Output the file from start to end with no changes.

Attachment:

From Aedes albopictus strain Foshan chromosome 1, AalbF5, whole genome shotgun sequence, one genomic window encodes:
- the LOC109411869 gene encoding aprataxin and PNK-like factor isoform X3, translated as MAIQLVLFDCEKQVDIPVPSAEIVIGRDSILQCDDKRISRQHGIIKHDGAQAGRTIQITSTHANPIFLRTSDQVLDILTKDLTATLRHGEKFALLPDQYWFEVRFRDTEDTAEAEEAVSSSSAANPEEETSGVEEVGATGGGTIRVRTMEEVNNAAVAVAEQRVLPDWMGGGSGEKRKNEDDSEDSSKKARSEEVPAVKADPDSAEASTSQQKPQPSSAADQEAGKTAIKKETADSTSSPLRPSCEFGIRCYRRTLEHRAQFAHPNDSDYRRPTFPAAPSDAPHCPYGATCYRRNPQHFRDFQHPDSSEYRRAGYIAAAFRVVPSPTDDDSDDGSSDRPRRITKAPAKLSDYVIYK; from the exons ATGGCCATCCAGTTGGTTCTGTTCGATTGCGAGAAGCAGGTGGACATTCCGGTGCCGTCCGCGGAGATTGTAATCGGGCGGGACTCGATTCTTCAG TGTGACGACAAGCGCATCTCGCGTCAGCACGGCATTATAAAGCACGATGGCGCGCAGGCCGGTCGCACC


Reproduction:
From Aedes albopictus strain Foshan chromosome 1, AalbF5, whole genome shotgun sequence, one genomic window encodes:
- the LOC109411869 gene encoding aprataxin and PNK-like factor isoform X3, translated as MAIQLVLFDCEKQVDIPVPSAEIVIGRDSILQCDDKRISRQHGIIKHDGAQAGRTIQITSTHANPIFLRTSDQVLDILTKDLTATLRHGEKFALLPDQYWFEVRFRDTEDTAEAEEAVSSSSAANPEEETSGVEEVGATGGGTIRVRTMEEVNNAAVAVAEQRVLPDWMGGGSGEKRKNEDDSEDSSKKARSEEVPAVKADPDSAEASTSQQKPQPSSAADQEAGKTAIKKETADSTSSPLRPSCEFGIRCYRRTLEHRAQFAHPNDSDYRRPTFPAAPSDAPHCPYGATCYRRNPQHFRDFQHPDSSEYRRAGYIAAAFRVVPSPTDDDSDDGSSDRPRRITKAPAKLSDYVIYK; from the exons ATGGCCATCCAGTTGGTTCTGTTCGATTGCGAGAAGCAGGTGGACATTCCGGTGCCGTCCGCGGAGATTGTAATCGGGCGGGACTCGATTCTTCAG TGTGACGACAAGCGCATCTCGCGTCAGCACGGCATTATAAAGCACGATGGCGCGCAGGCCGGTCGCACC